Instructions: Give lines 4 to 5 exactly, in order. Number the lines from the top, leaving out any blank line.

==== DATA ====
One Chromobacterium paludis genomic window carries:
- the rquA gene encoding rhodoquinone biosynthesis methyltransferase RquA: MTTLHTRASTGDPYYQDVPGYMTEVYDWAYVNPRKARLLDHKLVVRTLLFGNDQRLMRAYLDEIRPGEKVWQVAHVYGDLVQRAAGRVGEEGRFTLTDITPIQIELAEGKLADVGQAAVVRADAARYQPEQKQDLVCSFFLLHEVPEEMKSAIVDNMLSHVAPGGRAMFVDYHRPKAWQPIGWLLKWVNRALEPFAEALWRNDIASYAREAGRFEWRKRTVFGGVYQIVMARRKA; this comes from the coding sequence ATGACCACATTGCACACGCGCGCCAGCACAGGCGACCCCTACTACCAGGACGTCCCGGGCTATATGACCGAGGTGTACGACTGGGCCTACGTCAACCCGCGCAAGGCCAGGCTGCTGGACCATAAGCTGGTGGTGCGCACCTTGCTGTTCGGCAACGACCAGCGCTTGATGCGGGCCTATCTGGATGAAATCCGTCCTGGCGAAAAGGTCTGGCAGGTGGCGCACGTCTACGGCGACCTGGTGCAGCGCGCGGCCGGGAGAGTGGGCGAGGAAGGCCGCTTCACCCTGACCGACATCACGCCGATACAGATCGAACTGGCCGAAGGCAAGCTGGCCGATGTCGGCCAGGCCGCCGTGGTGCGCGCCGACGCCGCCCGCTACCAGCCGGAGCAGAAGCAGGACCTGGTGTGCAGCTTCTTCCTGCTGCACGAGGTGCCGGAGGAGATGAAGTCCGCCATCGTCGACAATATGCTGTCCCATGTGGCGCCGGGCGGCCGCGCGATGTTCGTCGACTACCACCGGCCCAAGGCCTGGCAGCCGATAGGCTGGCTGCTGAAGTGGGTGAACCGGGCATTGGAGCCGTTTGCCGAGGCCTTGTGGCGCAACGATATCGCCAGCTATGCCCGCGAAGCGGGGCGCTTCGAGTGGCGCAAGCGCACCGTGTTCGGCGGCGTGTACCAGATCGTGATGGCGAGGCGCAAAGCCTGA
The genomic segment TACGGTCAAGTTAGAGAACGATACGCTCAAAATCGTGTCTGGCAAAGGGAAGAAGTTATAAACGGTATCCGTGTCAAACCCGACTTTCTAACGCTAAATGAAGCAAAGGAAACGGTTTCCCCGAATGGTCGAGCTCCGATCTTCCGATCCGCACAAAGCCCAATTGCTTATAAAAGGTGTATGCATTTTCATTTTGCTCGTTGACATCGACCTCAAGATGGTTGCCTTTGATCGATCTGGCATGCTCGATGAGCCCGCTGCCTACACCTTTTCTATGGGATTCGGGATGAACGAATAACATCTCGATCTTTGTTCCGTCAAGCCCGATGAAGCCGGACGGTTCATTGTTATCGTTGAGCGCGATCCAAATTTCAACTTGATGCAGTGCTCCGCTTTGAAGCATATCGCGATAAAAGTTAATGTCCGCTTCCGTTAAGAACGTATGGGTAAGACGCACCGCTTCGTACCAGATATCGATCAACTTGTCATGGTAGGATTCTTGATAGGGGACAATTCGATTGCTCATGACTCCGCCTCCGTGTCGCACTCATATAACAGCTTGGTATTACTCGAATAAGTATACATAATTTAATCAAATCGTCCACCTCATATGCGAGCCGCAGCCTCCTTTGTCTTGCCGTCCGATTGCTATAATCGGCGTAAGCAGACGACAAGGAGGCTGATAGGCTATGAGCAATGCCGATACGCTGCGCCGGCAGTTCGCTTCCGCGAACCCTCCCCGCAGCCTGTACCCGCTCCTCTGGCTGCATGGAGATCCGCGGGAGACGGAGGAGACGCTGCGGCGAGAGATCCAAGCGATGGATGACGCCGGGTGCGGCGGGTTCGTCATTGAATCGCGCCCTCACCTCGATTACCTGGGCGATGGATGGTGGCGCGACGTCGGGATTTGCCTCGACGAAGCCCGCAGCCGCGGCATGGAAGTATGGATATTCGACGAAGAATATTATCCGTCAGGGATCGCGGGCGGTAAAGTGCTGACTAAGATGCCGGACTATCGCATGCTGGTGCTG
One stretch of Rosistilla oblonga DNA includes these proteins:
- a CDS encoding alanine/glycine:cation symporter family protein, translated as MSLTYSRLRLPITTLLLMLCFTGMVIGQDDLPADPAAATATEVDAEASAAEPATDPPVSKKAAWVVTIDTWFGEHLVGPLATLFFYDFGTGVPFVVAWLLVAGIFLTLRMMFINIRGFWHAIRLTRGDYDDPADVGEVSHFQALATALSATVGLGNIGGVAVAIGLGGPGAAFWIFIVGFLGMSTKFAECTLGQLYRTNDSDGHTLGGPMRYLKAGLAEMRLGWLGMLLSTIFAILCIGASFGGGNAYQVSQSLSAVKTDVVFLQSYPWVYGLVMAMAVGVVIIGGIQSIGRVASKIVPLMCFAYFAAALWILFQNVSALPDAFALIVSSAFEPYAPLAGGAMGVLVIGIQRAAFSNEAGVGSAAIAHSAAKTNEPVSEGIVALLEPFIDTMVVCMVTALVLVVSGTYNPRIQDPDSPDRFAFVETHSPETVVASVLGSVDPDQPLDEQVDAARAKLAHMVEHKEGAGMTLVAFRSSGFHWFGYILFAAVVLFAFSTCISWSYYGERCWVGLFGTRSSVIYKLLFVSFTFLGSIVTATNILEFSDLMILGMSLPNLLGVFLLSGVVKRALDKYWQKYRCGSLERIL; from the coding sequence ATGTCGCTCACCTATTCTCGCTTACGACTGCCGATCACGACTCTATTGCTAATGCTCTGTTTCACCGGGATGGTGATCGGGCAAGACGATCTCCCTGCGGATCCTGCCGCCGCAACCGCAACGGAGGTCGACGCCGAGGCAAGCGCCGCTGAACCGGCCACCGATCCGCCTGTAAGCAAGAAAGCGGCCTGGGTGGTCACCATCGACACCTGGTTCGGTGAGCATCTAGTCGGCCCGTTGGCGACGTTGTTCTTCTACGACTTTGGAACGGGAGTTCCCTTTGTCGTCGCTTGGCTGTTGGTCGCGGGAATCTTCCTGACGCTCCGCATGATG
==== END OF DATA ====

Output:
One stretch of Rosistilla oblonga DNA includes these proteins:
- a CDS encoding alanine/glycine:cation symporter family protein, translated as MSLTYSRLRLPITTLLLMLCFTGMVIGQDDLPADPAAATATEVDAEASAAEPATDPPVSKKAAWVVTIDTWFGEHLVGPLATLFFYDFGTGVPFVVAWLLVAGIFLTLRMMFINIRGFWHAIRLTRGDYDDPADVGEVSHFQALATALSATVGLGNIGGVAVAIGLGGPGAAFWIFIVGFLGMSTKFAECTLGQLYRTNDSDGHTLGGPMRYLKAGLAEMRLGWLGMLLSTIFAILCIGASFGGGNAYQVSQSLSAVKTDVVFLQSYPWVYGLVMAMAVGVVIIGGIQSIGRVASKIVPLMCFAYFAAALWILFQNVSALPDAFALIVSSAFEPYAPLAGGAMGVLVIGIQRAAFSNEAGVGSAAIAHSAAKTNEPVSEGIVALLEPFIDTMVVCMVTALVLVVSGTYNPRIQDPDSPDRFAFVETHSPETVVASVLGSVDPDQPLDEQVDAARAKLAHMVEHKEGAGMTLVAFRSSGFHWFGYILFAAVVLFAFSTCISWSYYGERCWVGLFGTRSSVIYKLLFVSFTFLGSIVTATNILEFSDLMILGMSLPNLLGVFLLSGVVKRALDKYWQKYRCGSLERIL; from the coding sequence ATGTCGCTCACCTATTCTCGCTTACGACTGCCGATCACGACTCTATTGCTAATGCTCTGTTTCACCGGGATGGTGATCGGGCAAGACGATCTCCCTGCGGATCCTGCCGCCGCAACCGCAACGGAGGTCGACGCCGAGGCAAGCGCCGCTGAACCGGCCACCGATCCGCCTGTAAGCAAGAAAGCGGCCTGGGTGGTCACCATCGACACCTGGTTCGGTGAGCATCTAGTCGGCCCGTTGGCGACGTTGTTCTTCTACGACTTTGGAACGGGAGTTCCCTTTGTCGTCGCTTGGCTGTTGGTCGCGGGAATCTTCCTGACGCTCCGCATGATG